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for me it works if I declare the msg.sender as a address variable at the start of my constructor contract Test is ERC20{ address public OWNER; uint private _totalSupply = 500000; constructor() ERC20("Test Token ERC20", "T20"){ OWNER = msg.sender; _mint(OWNER, _totalSupply); } }


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Since solidity 0.8.x you can do import { contractA } from "contract/path/1"; import { contractB } from "contract/path/2"; This will prevent the shadow import of contractB if it is also used in contracA


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Where are you trying to deploy the contract? you need the "Injected Web3" environment option to deploy to a non-local blockchain (i.e. one selected in your Metamask for example).


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use contractFactory.getDeployTransaction, see doc sample code: const contract = new ethers.ContractFactory(...); const gasToUse = await ethers.provider.estimateGas(contract.getDeployTransaction(...))


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The only way to solve it was for the Domain contract to be the one containing PayToSerial function.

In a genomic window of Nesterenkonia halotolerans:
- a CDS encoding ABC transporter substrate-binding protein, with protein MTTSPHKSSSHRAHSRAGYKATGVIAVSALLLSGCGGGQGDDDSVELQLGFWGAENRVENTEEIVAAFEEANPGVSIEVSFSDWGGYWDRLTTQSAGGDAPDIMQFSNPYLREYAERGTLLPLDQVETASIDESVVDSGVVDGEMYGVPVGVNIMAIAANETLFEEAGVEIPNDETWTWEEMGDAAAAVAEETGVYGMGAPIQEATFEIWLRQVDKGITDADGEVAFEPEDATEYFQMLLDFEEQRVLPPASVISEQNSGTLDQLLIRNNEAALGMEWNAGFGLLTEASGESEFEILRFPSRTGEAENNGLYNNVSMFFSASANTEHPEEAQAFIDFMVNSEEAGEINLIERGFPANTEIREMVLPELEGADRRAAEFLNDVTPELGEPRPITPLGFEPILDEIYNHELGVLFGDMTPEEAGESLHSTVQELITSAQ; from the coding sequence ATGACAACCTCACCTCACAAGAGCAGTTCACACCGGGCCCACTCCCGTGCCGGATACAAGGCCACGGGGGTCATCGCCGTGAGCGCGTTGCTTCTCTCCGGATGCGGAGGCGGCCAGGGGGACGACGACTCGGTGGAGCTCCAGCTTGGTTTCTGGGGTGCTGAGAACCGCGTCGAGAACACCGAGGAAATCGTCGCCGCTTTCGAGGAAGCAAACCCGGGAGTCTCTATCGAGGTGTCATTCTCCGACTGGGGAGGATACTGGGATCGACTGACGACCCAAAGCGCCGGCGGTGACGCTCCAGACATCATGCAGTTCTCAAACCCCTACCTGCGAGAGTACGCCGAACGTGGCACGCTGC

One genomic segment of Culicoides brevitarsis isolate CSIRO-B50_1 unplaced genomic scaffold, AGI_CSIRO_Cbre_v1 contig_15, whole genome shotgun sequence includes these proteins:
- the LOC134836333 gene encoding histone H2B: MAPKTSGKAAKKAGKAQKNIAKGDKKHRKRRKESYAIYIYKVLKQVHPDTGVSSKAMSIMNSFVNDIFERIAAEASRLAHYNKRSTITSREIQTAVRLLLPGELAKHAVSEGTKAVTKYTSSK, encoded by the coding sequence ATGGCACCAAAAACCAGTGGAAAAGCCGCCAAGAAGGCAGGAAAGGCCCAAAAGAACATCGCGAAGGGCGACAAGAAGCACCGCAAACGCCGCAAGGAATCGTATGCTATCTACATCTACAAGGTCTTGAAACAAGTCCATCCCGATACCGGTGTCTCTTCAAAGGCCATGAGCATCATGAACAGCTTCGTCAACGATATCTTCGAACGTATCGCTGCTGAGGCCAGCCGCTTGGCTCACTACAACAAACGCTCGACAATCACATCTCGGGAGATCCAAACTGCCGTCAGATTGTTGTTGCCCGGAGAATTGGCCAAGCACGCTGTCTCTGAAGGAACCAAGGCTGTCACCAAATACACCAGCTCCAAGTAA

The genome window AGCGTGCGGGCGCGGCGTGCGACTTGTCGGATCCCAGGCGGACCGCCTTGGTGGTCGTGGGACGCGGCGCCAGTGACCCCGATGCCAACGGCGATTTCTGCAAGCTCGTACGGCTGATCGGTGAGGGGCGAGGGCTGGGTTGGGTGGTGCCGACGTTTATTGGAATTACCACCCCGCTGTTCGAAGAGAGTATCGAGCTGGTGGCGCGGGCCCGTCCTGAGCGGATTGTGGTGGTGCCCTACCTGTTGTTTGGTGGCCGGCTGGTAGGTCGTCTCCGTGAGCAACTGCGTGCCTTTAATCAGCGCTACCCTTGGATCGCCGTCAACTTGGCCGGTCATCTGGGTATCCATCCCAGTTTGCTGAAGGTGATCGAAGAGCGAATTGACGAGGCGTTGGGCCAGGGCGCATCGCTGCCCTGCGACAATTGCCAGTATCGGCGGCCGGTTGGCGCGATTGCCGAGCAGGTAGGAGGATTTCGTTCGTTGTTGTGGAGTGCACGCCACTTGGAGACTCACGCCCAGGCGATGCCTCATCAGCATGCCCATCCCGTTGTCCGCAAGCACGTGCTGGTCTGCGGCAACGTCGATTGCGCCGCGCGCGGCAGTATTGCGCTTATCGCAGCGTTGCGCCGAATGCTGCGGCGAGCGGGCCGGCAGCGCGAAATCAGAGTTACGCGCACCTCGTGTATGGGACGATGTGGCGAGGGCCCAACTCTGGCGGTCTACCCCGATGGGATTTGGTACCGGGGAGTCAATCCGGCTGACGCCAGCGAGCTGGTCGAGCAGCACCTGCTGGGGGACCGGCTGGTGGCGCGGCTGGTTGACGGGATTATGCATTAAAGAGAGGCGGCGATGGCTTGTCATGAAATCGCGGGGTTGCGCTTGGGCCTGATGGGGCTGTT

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You can "integrate both contracts" The way to solve this is to deploy them separately (as you seemed to have guesed). Just make sure that Factory contracts has a function named SetChildContractAddress(_address) SetChildContractAddress(_address){ CHILD =Child(_address); //Child variable needs to be declared prior } Once you have deployed both ...


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You need to deploy compatible token contracts on both networks, ideally not ERC-20 but ERC-677, and then set up a two-way bridge on both networks. You should look into ChainSafe's Chain Bridge or POA Network's Token Bridge. I would recommend an AMB with an ERC-677-to-677 module. Make sure the bridge mode is set to AMB_ERC_TO_ERC: BRIDGE_MODE=AMB_ERC_TO_ERC ...


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You don't need ABI to deploy a smart contract, it is usually used by the abstraction layer of libraries to create dynamic objects that help developers with further calls, but it is not used in the deployment phase. That said, you can copy and deploy an already deployed smart contract without any modification in 99% of the cases, but if there's peculiar ...


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Interface and contract types in solidity are just compile time wrappers around an address. If you look at the generated abi filed for your code you will see that the parameter type expected is an address. And actually the generated bytecode will not perform any type checks on this address. If you want to check if a specific address implements an interface I ...


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It is nearly impossible to do this easily without monitoring all transactions (and internal transactions). Since Etherscan is doing this, they can provide this information. When you monitor all transactions you will most likely find most of the contract creations (transactions without a to). But quite some contracts are created by using the create and ...